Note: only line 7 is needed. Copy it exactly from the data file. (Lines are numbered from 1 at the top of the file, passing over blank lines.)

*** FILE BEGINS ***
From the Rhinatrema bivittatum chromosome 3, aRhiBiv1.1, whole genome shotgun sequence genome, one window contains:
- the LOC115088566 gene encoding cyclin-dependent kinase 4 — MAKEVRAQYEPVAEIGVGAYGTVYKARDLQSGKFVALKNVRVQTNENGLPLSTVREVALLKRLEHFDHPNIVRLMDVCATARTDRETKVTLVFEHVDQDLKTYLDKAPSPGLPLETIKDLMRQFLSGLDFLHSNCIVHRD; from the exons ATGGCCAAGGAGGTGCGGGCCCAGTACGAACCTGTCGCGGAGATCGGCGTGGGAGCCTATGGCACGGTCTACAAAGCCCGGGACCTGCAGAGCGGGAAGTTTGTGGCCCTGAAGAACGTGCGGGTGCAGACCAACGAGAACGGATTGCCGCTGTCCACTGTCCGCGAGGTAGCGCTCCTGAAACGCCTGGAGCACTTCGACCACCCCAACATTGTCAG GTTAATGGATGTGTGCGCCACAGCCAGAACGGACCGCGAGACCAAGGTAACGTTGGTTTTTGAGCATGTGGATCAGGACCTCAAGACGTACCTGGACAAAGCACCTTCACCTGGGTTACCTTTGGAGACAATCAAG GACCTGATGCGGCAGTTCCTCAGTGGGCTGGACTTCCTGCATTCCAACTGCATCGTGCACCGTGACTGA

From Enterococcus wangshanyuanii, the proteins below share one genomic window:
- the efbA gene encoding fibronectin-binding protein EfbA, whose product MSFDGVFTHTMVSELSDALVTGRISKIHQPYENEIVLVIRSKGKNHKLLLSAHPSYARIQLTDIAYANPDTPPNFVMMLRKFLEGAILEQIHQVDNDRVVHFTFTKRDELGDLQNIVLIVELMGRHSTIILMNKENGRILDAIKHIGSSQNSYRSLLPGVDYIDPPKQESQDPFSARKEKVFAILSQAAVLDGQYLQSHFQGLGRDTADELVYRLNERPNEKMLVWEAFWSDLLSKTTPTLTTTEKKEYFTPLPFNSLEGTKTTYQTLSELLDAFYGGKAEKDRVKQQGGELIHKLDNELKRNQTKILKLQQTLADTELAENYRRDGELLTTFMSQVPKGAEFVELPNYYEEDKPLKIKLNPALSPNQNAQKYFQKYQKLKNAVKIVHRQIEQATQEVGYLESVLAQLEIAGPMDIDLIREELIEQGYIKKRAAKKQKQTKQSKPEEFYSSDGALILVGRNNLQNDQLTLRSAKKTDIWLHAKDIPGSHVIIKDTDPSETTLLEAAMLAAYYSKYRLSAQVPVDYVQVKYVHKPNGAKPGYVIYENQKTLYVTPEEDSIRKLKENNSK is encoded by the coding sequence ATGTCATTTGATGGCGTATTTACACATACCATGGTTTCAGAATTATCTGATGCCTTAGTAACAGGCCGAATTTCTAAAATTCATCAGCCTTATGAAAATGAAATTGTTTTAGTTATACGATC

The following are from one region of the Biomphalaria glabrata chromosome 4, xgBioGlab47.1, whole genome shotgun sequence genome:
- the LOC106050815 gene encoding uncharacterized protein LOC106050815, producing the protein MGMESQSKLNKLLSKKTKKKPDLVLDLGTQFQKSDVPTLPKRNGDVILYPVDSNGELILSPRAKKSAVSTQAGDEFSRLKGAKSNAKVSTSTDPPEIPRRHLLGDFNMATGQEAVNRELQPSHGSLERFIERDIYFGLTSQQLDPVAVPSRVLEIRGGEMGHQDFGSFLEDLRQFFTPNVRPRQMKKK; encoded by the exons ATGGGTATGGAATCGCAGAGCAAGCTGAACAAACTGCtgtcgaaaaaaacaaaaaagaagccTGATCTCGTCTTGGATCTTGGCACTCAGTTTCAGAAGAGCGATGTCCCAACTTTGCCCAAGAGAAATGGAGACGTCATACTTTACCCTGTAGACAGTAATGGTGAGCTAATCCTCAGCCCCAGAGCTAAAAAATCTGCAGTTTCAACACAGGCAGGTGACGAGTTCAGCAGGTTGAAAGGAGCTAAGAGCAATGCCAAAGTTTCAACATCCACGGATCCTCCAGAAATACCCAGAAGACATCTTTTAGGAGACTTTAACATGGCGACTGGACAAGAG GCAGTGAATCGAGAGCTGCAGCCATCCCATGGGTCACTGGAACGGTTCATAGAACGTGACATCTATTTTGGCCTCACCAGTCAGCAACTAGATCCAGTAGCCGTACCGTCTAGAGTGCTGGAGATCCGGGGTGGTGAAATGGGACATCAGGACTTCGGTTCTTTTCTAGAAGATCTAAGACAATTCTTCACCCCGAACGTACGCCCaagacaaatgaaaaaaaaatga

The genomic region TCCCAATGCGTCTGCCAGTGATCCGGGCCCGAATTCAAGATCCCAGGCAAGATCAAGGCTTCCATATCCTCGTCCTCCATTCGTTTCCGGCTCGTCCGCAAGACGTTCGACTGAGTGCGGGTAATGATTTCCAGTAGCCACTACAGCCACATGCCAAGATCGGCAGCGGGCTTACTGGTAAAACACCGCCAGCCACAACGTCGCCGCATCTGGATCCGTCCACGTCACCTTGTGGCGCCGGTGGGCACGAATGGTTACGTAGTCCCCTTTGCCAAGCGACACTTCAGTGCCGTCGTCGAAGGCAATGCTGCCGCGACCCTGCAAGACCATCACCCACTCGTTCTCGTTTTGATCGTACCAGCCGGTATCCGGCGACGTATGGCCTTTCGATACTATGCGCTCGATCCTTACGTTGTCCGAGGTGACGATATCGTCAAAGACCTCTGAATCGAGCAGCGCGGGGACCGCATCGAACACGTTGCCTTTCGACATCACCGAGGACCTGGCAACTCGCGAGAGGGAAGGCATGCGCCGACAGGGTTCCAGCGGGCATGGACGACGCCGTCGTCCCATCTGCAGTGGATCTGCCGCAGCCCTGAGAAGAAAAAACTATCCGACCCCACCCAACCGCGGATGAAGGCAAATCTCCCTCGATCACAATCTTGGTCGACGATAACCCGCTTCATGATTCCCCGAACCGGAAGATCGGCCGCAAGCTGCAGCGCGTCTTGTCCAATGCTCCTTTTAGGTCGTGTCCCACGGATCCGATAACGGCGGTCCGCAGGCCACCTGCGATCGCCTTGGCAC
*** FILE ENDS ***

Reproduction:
The genomic region TCCCAATGCGTCTGCCAGTGATCCGGGCCCGAATTCAAGATCCCAGGCAAGATCAAGGCTTCCATATCCTCGTCCTCCATTCGTTTCCGGCTCGTCCGCAAGACGTTCGACTGAGTGCGGGTAATGATTTCCAGTAGCCACTACAGCCACATGCCAAGATCGGCAGCGGGCTTACTGGTAAAACACCGCCAGCCACAACGTCGCCGCATCTGGATCCGTCCACGTCACCTTGTGGCGCCGGTGGGCACGAATGGTTACGTAGTCCCCTTTGCCAAGCGACACTTCAGTGCCGTCGTCGAAGGCAATGCTGCCGCGACCCTGCAAGACCATCACCCACTCGTTCTCGTTTTGATCGTACCAGCCGGTATCCGGCGACGTATGGCCTTTCGATACTATGCGCTCGATCCTTACGTTGTCCGAGGTGACGATATCGTCAAAGACCTCTGAATCGAGCAGCGCGGGGACCGCATCGAACACGTTGCCTTTCGACATCACCGAGGACCTGGCAACTCGCGAGAGGGAAGGCATGCGCCGACAGGGTTCCAGCGGGCATGGACGACGCCGTCGTCCCATCTGCAGTGGATCTGCCGCAGCCCTGAGAAGAAAAAACTATCCGACCCCACCCAACCGCGGATGAAGGCAAATCTCCCTCGATCACAATCTTGGTCGACGATAACCCGCTTCATGATTCCCCGAACCGGAAGATCGGCCGCAAGCTGCAGCGCGTCTTGTCCAATGCTCCTTTTAGGTCGTGTCCCACGGATCCGATAACGGCGGTCCGCAGGCCACCTGCGATCGCCTTGGCAC